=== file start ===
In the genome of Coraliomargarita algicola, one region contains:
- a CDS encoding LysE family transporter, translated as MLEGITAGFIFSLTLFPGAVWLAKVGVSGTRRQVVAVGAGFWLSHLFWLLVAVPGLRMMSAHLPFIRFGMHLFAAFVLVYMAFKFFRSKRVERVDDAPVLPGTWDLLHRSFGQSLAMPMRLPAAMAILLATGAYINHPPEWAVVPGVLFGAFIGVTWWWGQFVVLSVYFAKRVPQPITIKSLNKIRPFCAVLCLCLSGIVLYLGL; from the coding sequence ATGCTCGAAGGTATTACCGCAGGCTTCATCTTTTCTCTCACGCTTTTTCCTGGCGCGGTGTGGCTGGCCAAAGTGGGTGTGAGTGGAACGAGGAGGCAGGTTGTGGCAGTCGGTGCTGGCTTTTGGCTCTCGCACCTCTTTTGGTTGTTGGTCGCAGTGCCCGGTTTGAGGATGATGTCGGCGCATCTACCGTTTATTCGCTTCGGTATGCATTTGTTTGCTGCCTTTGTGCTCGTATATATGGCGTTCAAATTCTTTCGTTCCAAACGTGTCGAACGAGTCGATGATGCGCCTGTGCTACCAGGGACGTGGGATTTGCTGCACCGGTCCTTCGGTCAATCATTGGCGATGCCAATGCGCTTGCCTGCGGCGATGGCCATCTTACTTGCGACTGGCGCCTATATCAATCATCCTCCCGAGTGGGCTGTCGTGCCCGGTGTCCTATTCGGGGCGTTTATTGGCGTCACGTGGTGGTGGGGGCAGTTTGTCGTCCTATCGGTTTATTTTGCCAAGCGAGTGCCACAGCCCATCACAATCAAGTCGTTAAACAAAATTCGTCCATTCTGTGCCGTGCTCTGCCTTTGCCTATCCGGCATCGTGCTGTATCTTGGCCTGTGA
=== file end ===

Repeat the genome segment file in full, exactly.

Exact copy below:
In the genome of Coraliomargarita algicola, one region contains:
- a CDS encoding LysE family transporter, translated as MLEGITAGFIFSLTLFPGAVWLAKVGVSGTRRQVVAVGAGFWLSHLFWLLVAVPGLRMMSAHLPFIRFGMHLFAAFVLVYMAFKFFRSKRVERVDDAPVLPGTWDLLHRSFGQSLAMPMRLPAAMAILLATGAYINHPPEWAVVPGVLFGAFIGVTWWWGQFVVLSVYFAKRVPQPITIKSLNKIRPFCAVLCLCLSGIVLYLGL; from the coding sequence ATGCTCGAAGGTATTACCGCAGGCTTCATCTTTTCTCTCACGCTTTTTCCTGGCGCGGTGTGGCTGGCCAAAGTGGGTGTGAGTGGAACGAGGAGGCAGGTTGTGGCAGTCGGTGCTGGCTTTTGGCTCTCGCACCTCTTTTGGTTGTTGGTCGCAGTGCCCGGTTTGAGGATGATGTCGGCGCATCTACCGTTTATTCGCTTCGGTATGCATTTGTTTGCTGCCTTTGTGCTCGTATATATGGCGTTCAAATTCTTTCGTTCCAAACGTGTCGAACGAGTCGATGATGCGCCTGTGCTACCAGGGACGTGGGATTTGCTGCACCGGTCCTTCGGTCAATCATTGGCGATGCCAATGCGCTTGCCTGCGGCGATGGCCATCTTACTTGCGACTGGCGCCTATATCAATCATCCTCCCGAGTGGGCTGTCGTGCCCGGTGTCCTATTCGGGGCGTTTATTGGCGTCACGTGGTGGTGGGGGCAGTTTGTCGTCCTATCGGTTTATTTTGCCAAGCGAGTGCCACAGCCCATCACAATCAAGTCGTTAAACAAAATTCGTCCATTCTGTGCCGTGCTCTGCCTTTGCCTATCCGGCATCGTGCTGTATCTTGGCCTGTGA